If you were to follow news from outside the US, you'd know that most of the rest of the developed world has locked down too. Of course in some parts of the World we've managed to control the virus and thus are reopening, but that's not going to incentivise them to reopen borders.

Aaron747 wrote:
afcjets wrote:
I don't think this will go on for 18-24 months in the US but if it does, will people (especially young people) move to other parts of the world where life is pretty much the way it was before? What place most resembles what life in the US was like before all the stay at home orders? If you always dreamed of living in an exotic far away place is now a good or bad time to consider it? Will some states rebel more against federal recommendations the longer this goes on and could somewhere like Nebraska or some other random state become a new hotspot because more places are open?


The places most similar to life in the US that are well suited to those with an interest in the outdoors are Australia and NZ. Both are quite difficult to move to as an American without STEM or IT experience.


Irrelevant. Both countries have the borders firmly closed.

rfields5421 wrote:
The people most impacted but this are not the people you see on this forum, or others. Not even FaceBook.

In the US, they have hourly jobs, mostly part-time, not eligible for unemployment. They are having a hard time find enough money to feed their kids.

Virtual jobs - those level of people are not HURTING. They are inconvenienced. Yes they are worried. Not about survival, but about the entertainment of their life. Holidays, travel, social gatherings, etc.

Some will move, but most do not want wide open spaces with social distancing. They want the excitement and entertainment only possible in largish cities with a lot of people with a lot of disposable income.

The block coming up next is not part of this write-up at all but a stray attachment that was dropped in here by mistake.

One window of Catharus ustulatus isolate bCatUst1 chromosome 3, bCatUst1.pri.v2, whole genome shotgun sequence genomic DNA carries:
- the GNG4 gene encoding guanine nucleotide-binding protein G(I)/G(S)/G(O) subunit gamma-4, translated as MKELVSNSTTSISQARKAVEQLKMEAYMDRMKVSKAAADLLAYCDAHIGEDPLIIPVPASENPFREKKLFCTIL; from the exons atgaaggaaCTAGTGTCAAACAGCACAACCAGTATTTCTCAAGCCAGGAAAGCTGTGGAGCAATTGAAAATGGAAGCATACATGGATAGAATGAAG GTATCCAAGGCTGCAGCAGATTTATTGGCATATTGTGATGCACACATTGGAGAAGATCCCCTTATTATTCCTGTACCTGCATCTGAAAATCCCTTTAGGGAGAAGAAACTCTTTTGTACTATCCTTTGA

Well said and it is indeed those with virtual jobs who are moaning the loudest.
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bhill
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Joined: Thu Sep 13, 2001 8:28 am

Re: Relocating to Escape the New Normal

Mon May 18, 2020 6:50 pm

I think the reason folks would move is for their wallets...housing prices drop drastically the farther one moves away from the cities. I do not think politics really factor into it...look at the Californian moving to...Idaho. The thing is, eventually suburbia "grows up" into that city you moved out of...
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speedbird52
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Re: Relocating to Escape the New Normal

Tue May 19, 2020 9:16 am

I never understood the appeal of living in a city. I live in a town a little bit north of Seattle, and I can go into Seattle whenever I want. But besides a few interesting museums that I never have time to visit because I am a full time student today and will be a full time employee tomorrow, and some planespotting: What does Seattle have that a little town in the mountains, or by the seaside, or East of the Cascades doesn't? Homelessness? Stupidly highly priced real estate?
 
frmrCapCadet
Posts: 3902
Joined: Thu May 29, 2008 8:24 pm

Re: Relocating to Escape the New Normal

Tue May 19, 2020 1:00 pm

Homelessness has snuck up on most medium, small towns, even rural counties in Washington State. If you are working high paid jobs they most likely are downtown or in Bellevue, it is a question of how much 'commute time' you are willing to spend. If you survive beyond driving age can you settle for a bus once an hour, week days only? Friends with 'only' medium/good skill sets realized that the big city valued those skill sets a hell of a lot more than a rural county. I've done all of the options - 450 miles from nowhere to living/ working in the two largest metropolitan areas. Escaping is as much of a state of mind as it is place.